In 2015, a devious pair of hackers, from the comfort of their living room, took control of a driver’s sport utility vehicle as he was cruising 70 mph along a St. Louis highway.
Without warning, the driver was hit by a blast of frigid air emitting from the dashboard vent. Hip-hop music began blaring from the vehicle’s sound system.
The driver hardly had time to react when, next, wiper fluid squirted onto the windshield and the wipers began swiping furiously. Then he lost control of the SUV’s steering and braking systems.
Not yet done toying with him, the hackers locked the SUV’s transmission, bringing the vehicle to a halt on the fast-moving highway. Just as the driver began pleading for relief, a large truck bore down on him from behind.
Luckily, no accident occurred. This hacking was actually a controlled experiment to reveal potential automotive cyber risks—and the driver was in on it. It wasn’t the first time hackers have been able to connect and take control of a vehicle to reveal such automotive vulnerabilities.
Two years ago, another team demonstrated their ability to tap into a vehicle’s controller area network, known technically as a “CAN bus,” which generally serves as a specialized internal communications system that connects components inside a vehicle. A year later, an automotive software company described how it had installed a Trojan horse on a particular usage-based insurance dongle, an aftermarket plug-in device. This company claimed the ability to wirelessly and remotely influence a vehicle’s mission-critical components, including the engine, brakes, and steering.
'A step up in sophisticated hacking'
The SUV breach is a step up in sophistication from these earlier hacking episodes and more disturbing by far, as it was done remotely without use of a plug-in dongle or other type of aftermarket device. Instead, the SUV hackers reportedly used sophisticated software that allowed them to send commands through the vehicle’s entertainment system from a laptop.
The very thought that one’s car can, potentially, be so easily hacked, leaving a driver with no control over the vehicle’s braking and steering systems while the car is in motion, is indeed a terrifying one. Can it really happen? While there are varying opinions as to the ease with which a vehicle’s control system may be hacked, the idea that something like this could potentially happen does raise several questions for usage-based insurance and telematics experts.
Some issues to consider include: How does the potential for vehicle hacking affect the insurance industry? Will the possibility of hacking affect the adoption of telematics by insurers? How will vehicle buyers react? Will hacking-related concerns potentially stifle the progress being made in connected-car technology?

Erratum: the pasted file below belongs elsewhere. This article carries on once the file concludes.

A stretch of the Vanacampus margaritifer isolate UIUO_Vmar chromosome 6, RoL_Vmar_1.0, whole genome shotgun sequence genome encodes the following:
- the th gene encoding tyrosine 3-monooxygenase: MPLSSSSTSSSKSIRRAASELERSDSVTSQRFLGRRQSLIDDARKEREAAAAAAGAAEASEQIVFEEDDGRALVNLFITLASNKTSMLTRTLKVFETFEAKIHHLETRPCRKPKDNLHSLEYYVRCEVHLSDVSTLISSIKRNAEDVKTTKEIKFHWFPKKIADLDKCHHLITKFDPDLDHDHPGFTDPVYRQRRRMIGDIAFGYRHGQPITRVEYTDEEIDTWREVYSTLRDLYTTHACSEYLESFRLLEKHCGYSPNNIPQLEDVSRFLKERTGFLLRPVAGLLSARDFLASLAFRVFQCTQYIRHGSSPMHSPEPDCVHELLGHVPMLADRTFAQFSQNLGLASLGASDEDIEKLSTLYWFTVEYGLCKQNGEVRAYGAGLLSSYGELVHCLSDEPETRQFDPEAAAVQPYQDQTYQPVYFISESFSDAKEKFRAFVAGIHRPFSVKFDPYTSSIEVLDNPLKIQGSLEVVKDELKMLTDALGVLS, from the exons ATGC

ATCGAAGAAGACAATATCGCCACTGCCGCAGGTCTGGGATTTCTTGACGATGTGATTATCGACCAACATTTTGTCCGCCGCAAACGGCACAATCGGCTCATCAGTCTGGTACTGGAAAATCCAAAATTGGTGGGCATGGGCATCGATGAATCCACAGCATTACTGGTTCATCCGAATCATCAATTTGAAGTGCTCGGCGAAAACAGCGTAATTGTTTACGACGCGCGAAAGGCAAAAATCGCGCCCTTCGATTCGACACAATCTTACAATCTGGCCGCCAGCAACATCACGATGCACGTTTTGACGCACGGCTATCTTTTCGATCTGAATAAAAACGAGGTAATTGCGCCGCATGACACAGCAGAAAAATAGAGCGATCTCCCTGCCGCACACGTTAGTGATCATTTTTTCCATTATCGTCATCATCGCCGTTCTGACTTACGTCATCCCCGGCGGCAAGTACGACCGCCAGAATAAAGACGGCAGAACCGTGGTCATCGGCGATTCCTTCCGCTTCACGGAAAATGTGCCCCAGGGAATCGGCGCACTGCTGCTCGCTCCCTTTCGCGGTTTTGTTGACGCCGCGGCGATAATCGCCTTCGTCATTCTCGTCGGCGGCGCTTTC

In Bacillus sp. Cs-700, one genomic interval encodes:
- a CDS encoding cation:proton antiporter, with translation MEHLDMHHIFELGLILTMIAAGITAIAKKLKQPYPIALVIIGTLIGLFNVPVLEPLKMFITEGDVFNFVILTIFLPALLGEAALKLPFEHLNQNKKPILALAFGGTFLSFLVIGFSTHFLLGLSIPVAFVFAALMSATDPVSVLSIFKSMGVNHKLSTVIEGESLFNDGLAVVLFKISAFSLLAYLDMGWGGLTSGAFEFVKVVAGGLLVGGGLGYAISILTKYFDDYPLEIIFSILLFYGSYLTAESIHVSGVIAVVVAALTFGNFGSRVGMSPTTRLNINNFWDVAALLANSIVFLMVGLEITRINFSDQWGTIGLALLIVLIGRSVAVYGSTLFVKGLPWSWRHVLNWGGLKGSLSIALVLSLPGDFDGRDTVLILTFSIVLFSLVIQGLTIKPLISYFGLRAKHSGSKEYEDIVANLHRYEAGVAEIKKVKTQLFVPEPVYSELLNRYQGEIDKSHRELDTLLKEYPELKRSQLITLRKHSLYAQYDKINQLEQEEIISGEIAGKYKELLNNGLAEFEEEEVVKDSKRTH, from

To be realistic, the type of vehicle hijacking described by the SUV breach hackers is unlikely to occur. This is partly because vehicle connectivity is still too limited to accommodate hacking on the scale carried out by those hackers. The hacking incidents that have been reported to date often are the result of long-term research conducted by dedicated teams who have access to the specific vehicles that are hacked.
In the future, two perceived trends in the auto manufacturing industry will likely address the hacking threat before it has the potential to become a danger. In addition, reports indicate that manufacturers are already investing significant efforts to encrypt and secure vehicles to protect them from such hacking.
We’re seeing the rise of a network of security companies providing safeguards for original equipment manufacturers (OEMs), and this is likely to grow in the coming years. Also, the trend is moving away from aftermarket devices, such as plug-in dongles, which are potentially more vulnerable to hacking.
With the next generation of connected cars, OEMs will likely continue their efforts to introduce safer and more reliable vehicles. In addition, OEMs are likely to realize that the collection and usage of telematics data for insurance purposes also has a positive effect on vehicle security.
Avner Freiberger is general manager and vice president of engineering for Verisk Analytics' Telematics Innovation Center. He can be contacted at AFreiberger@verisk.com.
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This article was produced by Verisk Telematics and first appeared as part four of a ten-part series of articles on PropertyCasualty360.com, which has permitted its reuse.